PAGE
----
Glen Bonin says he is “the kind of guy who learns the hard way.” And he’s not kidding. But there are some things that you shouldn’t have to learn the hard way, or any way. Some things, you should just know. One of those things is this: don’t try to drag an alligator across the road.
But that’s what Bonin and two of his buddies did, or tried to do, when they found an 11-foot gator crossing Prater Road in Sulphur, Louisiana recently. Alligators are slow-walking creatures and sometimes they don’t move at all. And that’s exactly what this scaly fellow in the road was doing. Nothing.
Bonin and his friends were trying to drive down the road themselves, so they thought, “Hey, here’s a good idea. Let’s get out of the car and move the alligator ourselves!”
So that’s what they did — though Bonin later acknowledged that their decision-making process was aided by the ingestion of what was surely a reasonable and moderate amount of alcoholic beverage.
Liquid courage or no liquid courage, the young man’s adventure in alligator relocation went about as well as could be expected. The entire unfortunate episode was captured on video, which is viewable above. Be warned, there are some graphic images in the video.
The guys, Bonin said, “took our shirts off, threw it on his face,” that “his” being the 11-foot alligator’s, “and we were going to come from behind it and jump on it… in the process of doing that, it spun around and grabbed my hand seconds before we jumped on it.”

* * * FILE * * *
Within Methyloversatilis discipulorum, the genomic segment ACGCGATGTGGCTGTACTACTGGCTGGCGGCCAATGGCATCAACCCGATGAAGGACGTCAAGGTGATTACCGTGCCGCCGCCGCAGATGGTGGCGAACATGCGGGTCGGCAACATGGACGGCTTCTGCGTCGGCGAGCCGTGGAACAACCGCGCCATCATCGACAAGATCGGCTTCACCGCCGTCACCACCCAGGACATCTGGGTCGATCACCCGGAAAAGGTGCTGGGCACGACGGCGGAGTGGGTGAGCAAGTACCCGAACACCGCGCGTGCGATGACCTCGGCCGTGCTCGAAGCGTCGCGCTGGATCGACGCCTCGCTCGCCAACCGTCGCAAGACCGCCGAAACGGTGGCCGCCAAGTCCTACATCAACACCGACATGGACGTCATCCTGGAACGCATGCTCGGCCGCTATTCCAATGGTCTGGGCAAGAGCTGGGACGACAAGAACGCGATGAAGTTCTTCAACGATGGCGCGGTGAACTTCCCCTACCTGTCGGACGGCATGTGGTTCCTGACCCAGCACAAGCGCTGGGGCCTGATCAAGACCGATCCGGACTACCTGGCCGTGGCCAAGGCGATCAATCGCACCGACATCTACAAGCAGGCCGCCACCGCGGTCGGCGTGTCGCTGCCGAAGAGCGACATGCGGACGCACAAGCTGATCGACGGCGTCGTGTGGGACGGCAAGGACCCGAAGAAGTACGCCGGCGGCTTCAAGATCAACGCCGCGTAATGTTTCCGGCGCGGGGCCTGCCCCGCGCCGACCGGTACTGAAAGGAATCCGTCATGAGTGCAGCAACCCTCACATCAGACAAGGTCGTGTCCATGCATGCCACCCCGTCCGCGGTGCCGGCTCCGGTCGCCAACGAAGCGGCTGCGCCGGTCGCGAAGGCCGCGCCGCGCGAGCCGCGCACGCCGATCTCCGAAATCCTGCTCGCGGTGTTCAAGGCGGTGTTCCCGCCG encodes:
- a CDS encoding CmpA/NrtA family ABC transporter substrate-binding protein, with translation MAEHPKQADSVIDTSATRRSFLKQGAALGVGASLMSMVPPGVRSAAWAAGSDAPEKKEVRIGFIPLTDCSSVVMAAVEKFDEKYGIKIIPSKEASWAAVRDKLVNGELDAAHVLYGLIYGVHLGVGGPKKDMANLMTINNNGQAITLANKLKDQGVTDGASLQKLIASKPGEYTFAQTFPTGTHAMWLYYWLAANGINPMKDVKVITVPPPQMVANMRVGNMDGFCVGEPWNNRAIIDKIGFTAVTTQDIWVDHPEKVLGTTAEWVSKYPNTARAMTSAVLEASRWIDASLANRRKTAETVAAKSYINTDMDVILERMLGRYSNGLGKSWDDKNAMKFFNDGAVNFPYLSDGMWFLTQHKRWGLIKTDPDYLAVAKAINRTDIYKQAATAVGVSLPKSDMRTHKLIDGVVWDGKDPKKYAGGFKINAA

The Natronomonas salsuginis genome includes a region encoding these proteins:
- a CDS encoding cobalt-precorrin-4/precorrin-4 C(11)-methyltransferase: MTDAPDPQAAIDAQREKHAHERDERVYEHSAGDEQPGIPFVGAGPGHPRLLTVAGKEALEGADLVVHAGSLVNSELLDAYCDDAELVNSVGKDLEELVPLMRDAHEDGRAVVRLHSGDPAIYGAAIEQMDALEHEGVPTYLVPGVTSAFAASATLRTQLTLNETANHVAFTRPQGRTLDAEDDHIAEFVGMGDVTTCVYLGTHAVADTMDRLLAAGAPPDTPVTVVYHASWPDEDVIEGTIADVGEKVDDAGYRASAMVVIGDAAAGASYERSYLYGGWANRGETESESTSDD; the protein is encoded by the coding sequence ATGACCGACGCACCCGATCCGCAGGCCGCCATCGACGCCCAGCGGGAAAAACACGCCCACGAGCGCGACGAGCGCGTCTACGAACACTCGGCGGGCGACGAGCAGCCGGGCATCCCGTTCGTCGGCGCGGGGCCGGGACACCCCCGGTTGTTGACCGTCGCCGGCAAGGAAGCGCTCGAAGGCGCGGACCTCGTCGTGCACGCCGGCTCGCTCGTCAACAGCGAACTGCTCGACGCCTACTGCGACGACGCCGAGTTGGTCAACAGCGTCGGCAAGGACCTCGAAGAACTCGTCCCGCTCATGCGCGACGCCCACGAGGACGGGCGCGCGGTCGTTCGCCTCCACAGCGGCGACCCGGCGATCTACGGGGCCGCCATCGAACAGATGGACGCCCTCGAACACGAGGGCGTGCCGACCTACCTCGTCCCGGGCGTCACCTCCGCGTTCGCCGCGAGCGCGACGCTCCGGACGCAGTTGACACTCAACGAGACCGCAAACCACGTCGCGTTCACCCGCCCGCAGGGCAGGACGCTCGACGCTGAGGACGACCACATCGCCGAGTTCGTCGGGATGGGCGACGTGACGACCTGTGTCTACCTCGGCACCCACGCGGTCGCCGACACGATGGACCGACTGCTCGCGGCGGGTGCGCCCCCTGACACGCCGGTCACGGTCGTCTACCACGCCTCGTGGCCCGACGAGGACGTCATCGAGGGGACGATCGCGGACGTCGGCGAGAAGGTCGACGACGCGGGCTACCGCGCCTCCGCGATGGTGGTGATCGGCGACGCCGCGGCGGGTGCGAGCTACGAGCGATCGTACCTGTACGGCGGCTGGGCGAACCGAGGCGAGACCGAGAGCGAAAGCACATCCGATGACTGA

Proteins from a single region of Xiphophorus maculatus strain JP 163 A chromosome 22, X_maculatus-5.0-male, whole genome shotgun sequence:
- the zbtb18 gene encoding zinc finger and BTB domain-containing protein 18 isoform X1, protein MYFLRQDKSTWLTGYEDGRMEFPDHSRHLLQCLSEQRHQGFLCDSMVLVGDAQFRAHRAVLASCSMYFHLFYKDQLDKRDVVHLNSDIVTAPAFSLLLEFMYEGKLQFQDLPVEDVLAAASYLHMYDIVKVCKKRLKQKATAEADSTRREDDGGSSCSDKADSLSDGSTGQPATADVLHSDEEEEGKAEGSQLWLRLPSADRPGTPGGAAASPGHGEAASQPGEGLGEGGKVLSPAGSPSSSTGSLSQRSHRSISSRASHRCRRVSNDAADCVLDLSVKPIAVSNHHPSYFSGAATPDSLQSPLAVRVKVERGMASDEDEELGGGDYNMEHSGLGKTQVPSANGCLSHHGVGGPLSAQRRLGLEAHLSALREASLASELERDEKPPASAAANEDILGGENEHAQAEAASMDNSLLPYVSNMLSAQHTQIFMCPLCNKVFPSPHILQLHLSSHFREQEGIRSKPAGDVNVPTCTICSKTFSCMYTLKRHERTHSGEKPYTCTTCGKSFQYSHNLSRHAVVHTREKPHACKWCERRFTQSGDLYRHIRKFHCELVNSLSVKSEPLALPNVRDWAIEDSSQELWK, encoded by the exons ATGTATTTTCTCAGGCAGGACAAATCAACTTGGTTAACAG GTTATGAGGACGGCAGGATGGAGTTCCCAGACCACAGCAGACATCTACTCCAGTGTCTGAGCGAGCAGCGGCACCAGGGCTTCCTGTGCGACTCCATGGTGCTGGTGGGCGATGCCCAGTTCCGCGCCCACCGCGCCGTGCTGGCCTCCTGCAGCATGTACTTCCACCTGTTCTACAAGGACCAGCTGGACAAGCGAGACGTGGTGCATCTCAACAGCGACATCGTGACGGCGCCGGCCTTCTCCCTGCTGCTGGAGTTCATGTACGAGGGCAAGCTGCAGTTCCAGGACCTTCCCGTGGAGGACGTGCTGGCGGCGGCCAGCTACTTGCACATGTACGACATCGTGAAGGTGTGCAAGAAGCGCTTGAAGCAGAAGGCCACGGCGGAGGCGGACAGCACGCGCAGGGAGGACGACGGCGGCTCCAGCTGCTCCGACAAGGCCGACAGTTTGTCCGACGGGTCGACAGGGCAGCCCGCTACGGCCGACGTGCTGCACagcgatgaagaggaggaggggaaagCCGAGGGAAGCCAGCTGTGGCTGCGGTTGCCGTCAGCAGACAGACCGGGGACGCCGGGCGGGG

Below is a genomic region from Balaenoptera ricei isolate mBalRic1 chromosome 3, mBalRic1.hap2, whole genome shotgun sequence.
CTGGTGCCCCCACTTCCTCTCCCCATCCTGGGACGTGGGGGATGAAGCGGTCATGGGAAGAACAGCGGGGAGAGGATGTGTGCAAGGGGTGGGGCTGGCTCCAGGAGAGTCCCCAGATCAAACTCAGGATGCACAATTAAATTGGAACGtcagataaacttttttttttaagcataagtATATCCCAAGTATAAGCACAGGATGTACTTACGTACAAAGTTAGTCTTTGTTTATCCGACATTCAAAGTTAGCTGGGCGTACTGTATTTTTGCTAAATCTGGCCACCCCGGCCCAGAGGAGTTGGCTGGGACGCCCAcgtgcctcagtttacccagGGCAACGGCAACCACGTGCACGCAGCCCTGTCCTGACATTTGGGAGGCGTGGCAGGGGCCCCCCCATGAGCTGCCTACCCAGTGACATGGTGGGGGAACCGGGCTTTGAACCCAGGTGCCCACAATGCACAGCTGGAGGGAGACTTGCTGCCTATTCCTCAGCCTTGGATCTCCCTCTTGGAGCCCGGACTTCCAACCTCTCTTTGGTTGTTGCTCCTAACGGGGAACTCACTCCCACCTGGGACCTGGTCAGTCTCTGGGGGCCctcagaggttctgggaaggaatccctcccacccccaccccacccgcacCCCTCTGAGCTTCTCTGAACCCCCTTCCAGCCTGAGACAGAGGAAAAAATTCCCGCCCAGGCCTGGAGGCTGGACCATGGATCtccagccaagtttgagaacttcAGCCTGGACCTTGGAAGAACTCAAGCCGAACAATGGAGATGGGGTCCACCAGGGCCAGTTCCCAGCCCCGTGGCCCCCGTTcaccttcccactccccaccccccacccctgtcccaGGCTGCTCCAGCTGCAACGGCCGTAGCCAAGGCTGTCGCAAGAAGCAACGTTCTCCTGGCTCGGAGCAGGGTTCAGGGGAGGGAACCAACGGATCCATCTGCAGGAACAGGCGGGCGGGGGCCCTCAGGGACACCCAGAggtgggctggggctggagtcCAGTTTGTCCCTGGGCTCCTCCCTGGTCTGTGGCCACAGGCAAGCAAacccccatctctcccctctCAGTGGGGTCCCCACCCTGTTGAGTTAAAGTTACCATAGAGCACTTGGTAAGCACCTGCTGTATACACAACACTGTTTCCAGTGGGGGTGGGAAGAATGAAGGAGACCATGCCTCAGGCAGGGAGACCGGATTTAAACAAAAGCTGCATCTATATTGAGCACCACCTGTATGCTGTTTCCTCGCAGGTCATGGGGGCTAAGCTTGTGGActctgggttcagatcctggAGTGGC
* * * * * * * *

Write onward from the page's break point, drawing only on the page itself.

And then what happened? Want to guess? Any takers? We’ll let Bonin tell you himself.
“In the process of doing that, it spun around and grabbed my hand seconds before we jumped on it,” Bonin said. “It felt like someone was pulling my arm out. I thought I was about to lose something. It felt like it lasted forever.”
But Bonin was one of the lucky ones. The 80 stitches he required in his arm and hand were a mere scratch compared to many victims of alligator bites. From 2000-2010 13 people died from alligator attacks in the United States, compared to only nine who were killed by shark attacks.
Bonin says he is now more ready to take the advice of the Louisiana Department of Wildlife an Fisheries, which is basically, if you see an alligator in the road, or anywhere an alligator shouldn’t be, do not try to move it. In fact, just leave it alone. Call the authorities and let them take care of any alligator issues.
“Hopefully with therapy I’ll be able to straighten out my ring finger,” said Glen Bonin, “and pinky a little bit.”